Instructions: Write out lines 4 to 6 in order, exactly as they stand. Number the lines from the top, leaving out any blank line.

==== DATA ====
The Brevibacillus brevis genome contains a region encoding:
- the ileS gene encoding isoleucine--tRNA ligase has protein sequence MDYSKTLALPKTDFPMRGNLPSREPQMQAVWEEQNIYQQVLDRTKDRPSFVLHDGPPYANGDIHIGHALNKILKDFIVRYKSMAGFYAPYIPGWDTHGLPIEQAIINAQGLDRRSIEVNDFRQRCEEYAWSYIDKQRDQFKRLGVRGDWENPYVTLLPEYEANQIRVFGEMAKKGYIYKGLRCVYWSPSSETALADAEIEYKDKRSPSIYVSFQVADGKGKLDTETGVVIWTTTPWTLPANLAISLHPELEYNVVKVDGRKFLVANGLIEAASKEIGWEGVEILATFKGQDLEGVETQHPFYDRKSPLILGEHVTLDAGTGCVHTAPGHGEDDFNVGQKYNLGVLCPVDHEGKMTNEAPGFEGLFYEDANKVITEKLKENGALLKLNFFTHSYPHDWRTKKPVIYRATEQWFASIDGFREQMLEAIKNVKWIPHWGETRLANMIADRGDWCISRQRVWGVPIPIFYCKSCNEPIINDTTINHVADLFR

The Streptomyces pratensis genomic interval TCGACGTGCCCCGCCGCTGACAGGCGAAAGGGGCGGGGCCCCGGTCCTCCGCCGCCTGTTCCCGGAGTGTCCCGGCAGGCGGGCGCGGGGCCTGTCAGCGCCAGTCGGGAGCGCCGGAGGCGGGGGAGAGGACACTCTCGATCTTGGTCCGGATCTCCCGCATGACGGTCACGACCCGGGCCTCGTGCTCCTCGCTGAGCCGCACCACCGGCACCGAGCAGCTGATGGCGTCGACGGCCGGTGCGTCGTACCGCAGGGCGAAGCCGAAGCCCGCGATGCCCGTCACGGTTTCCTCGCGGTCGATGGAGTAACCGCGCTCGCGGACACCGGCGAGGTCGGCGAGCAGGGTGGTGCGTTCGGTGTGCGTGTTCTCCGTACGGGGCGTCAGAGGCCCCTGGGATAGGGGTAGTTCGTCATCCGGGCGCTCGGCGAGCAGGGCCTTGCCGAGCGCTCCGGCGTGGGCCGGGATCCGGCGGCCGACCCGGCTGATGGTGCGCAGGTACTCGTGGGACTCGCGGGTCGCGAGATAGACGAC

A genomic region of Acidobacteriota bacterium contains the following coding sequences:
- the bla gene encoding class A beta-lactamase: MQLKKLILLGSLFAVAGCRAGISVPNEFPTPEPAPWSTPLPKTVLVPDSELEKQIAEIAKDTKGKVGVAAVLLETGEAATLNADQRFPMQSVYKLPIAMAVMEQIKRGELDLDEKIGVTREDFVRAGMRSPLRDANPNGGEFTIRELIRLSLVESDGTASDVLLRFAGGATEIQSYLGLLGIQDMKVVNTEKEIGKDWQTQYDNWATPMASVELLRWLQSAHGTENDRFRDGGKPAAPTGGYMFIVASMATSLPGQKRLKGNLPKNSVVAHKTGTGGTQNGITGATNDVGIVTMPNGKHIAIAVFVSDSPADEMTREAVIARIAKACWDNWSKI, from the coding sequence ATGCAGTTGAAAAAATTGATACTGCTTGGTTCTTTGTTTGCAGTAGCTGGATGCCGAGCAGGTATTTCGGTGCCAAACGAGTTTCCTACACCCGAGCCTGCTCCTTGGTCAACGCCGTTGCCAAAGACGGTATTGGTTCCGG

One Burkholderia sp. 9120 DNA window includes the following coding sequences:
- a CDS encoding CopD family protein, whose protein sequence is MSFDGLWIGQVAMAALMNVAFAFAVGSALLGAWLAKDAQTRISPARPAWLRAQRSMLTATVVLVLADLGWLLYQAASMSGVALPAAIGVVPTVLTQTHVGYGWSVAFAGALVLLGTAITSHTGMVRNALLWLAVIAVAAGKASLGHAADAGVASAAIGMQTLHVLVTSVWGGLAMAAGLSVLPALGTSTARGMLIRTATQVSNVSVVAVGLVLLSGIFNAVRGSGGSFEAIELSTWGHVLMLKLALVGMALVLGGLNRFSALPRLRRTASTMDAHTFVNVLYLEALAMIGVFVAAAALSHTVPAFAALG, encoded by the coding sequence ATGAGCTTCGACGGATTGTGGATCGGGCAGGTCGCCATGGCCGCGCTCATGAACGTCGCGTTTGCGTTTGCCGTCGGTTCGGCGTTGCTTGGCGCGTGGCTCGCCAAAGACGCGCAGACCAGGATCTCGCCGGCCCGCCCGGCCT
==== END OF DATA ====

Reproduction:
A genomic region of Acidobacteriota bacterium contains the following coding sequences:
- the bla gene encoding class A beta-lactamase: MQLKKLILLGSLFAVAGCRAGISVPNEFPTPEPAPWSTPLPKTVLVPDSELEKQIAEIAKDTKGKVGVAAVLLETGEAATLNADQRFPMQSVYKLPIAMAVMEQIKRGELDLDEKIGVTREDFVRAGMRSPLRDANPNGGEFTIRELIRLSLVESDGTASDVLLRFAGGATEIQSYLGLLGIQDMKVVNTEKEIGKDWQTQYDNWATPMASVELLRWLQSAHGTENDRFRDGGKPAAPTGGYMFIVASMATSLPGQKRLKGNLPKNSVVAHKTGTGGTQNGITGATNDVGIVTMPNGKHIAIAVFVSDSPADEMTREAVIARIAKACWDNWSKI, from the coding sequence ATGCAGTTGAAAAAATTGATACTGCTTGGTTCTTTGTTTGCAGTAGCTGGATGCCGAGCAGGTATTTCGGTGCCAAACGAGTTTCCTACACCCGAGCCTGCTCCTTGGTCAACGCCGTTGCCAAAGACGGTATTGGTTCCGG

One Burkholderia sp. 9120 DNA window includes the following coding sequences: